stars that live most of their lives in the main sequence, helium
burning is the beginning of the end. The overall thermonuclear
reaction for helium burning is as follows: 3 He -> 1 C +
For the most part, hydrogen in the core is gone. If the star
wants to maintain equilibrium between gravity and gas pressure,
it needs increased temperatures in the core to re-ignite fusion.
The star is forced to burn helium in an effort to maintain stability.
It takes a temperature of 10×107 °K to initiate helium
burning, whereas it only takes a temperature of 2×107
°K to initiate hydrogen burning.
copyright 1997 STScI
a Red Giant star, as is it's companion star pictured in
Remember, to remain stable the star must balance
the gas pressure pushing out and the gravitational force pulling
in. Gravity will cause the core to contract. Helium burns inside
the core, but a rapid hydrogen reaction occurs faster in the
shell of the star. As the temperature in the shell of the star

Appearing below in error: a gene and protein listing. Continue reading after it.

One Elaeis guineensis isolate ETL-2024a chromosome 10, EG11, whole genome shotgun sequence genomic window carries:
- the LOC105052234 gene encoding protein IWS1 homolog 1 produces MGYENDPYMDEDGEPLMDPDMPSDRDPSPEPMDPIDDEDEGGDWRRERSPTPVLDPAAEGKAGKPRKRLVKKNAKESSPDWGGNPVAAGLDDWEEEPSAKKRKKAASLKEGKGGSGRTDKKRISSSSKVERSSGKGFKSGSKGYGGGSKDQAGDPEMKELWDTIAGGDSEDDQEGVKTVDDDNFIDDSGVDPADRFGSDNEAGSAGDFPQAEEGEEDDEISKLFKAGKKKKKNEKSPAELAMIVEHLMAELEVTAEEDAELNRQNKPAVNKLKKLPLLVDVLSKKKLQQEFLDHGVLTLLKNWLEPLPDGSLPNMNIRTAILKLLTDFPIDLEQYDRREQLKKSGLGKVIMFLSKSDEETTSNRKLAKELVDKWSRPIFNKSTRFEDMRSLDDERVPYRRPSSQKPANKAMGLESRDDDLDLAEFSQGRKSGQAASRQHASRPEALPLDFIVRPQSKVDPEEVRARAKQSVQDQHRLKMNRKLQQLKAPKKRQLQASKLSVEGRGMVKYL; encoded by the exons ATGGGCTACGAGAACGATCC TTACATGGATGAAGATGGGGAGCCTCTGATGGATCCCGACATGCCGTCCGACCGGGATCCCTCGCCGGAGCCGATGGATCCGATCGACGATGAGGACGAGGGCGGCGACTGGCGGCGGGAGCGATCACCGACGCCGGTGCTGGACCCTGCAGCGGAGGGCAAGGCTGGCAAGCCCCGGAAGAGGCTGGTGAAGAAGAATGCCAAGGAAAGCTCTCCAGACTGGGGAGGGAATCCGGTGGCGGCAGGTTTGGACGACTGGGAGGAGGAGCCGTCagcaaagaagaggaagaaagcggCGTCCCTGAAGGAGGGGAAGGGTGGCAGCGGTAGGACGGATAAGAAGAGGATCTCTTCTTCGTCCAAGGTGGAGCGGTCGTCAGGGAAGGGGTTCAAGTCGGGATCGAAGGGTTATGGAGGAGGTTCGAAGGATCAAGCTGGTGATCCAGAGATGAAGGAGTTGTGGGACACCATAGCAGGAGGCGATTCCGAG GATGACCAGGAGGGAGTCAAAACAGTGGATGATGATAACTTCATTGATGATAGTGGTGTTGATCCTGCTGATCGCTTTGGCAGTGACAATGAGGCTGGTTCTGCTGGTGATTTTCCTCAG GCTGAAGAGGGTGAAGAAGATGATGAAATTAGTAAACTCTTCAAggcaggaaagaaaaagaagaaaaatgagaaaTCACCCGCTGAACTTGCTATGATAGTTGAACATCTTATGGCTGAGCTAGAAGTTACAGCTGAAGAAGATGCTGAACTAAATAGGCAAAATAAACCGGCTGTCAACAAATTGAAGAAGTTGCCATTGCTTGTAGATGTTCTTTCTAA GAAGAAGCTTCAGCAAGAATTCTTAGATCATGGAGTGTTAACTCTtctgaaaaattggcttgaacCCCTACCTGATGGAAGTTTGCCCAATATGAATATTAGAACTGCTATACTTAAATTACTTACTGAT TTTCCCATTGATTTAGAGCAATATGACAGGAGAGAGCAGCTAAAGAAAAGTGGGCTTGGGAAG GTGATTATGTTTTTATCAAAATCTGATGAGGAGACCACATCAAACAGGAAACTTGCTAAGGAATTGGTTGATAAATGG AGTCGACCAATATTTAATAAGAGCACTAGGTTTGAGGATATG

increases, the outer layers of the star expand.
Helium in the core of the star is still burning hot. Gravity
keeps contractingthe core to maintain equilibrium, and as the
core contracts the atoms are packed together even tighter than
before. The outer shell has expanded in an effort to help heat
from the core escape into space. At this point, the star is
often termed a red
giant. The red giant is the first
step in old age.
Fusion is releasing more energy during helium burning than
at the main sequence stage, so the star is bigger, but less
stable. Eventually, the core will run out of helium fuel, and
in order to maintain equilibrium, the core will contract again
to initiate the last type of fusion – carbon burning.